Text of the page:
10 Ways to Work Like a Catholic

I wanted to write about what the Catholic faith says about work, and since my workplace is Benedictine College, I did the natural thing: I asked philosophers and theologians. Here is their very Benedictine advice.

First, stare at a leaf — then “consecrate” your desk.

To work is to participate in the ordering of God’s creation, one theologian told me. That means work should be a prayer.

I told him that whenever I try to make my work a prayer I find myself mentally exhausted and can’t keep it up. So I just pop earphones in and listen to Pandora instead.

He gave me a tip from the Dominican writer Gerald Vann. He noticed that we give strong associations to objects that have been meaningful to us: Think of your lucky jersey or the sweater you wore on your first date. Why not use this phenomenon? Stare at an object, shut out all else, and contemplate how God fills it with meaning — for example how a leaf shows his handiwork, his purpose and his presence.

In this way you can train your mind to remember God whenever you see a leaf. Do this in your workplace and pretty soon, you will be surrounded not just with the tedious tools of your trade, but with God-purposed opportunities for grace.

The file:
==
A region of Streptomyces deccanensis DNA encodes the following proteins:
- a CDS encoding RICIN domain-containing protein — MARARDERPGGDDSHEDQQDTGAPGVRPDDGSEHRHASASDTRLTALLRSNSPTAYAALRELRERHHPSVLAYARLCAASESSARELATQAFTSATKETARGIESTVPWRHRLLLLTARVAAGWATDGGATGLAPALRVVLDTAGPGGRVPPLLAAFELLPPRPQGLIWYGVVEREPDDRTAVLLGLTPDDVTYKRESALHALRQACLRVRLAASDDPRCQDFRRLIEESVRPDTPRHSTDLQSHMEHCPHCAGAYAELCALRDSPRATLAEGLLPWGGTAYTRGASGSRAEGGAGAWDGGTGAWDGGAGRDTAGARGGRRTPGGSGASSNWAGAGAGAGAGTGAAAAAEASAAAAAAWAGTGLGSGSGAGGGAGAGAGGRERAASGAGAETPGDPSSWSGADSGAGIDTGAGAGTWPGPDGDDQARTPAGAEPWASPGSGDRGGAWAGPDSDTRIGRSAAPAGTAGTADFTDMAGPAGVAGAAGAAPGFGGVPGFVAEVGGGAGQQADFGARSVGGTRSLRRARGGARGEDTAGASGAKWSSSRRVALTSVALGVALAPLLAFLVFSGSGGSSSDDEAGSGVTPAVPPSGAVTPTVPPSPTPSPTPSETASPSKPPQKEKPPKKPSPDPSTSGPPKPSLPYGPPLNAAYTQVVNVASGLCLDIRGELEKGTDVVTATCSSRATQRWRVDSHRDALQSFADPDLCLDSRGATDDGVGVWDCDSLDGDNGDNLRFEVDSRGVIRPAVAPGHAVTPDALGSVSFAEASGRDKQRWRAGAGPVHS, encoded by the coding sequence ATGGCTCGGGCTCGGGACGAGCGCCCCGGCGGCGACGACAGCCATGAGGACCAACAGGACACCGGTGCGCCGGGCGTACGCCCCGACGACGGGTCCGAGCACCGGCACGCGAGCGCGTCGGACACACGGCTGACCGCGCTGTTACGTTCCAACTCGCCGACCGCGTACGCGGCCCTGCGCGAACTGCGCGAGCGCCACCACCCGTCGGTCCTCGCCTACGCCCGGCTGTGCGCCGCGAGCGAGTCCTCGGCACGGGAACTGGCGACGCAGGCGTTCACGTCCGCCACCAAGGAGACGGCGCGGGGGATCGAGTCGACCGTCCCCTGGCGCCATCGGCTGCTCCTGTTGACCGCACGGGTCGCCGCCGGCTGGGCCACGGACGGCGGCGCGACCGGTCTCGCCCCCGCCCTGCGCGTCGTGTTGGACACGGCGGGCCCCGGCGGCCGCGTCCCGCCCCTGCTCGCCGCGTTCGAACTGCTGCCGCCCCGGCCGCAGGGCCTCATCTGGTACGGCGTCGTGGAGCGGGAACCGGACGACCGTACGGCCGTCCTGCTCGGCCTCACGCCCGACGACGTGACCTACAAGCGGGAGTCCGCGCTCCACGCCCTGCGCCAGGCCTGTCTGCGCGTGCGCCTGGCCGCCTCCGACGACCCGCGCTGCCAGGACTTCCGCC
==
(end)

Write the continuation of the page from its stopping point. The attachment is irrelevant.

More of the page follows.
Second, renounce slavery.

Once you have “consecrated” your desk, you are ready to start working the way God intended: As his partner in the perfection of the cosmos. But to be a partner you have to stop being a slave.

“Work was made for man, not man for work,” said St. John Paul. Stop working beneath the whip of the mortgage company, the tax collector and the demands of the Joneses, and begin working beneath the gaze of God.

Third, sit next to Jesus, the carpenter, at his bench.

God made his attitude toward work clear to us in a very direct and simply way: By becoming a carpenter.

By sitting down at Joseph’s bench he taught us without words that work is holy. By doing so for 30 years — the vast majority of his life — he made it impossible to consider work unimportant.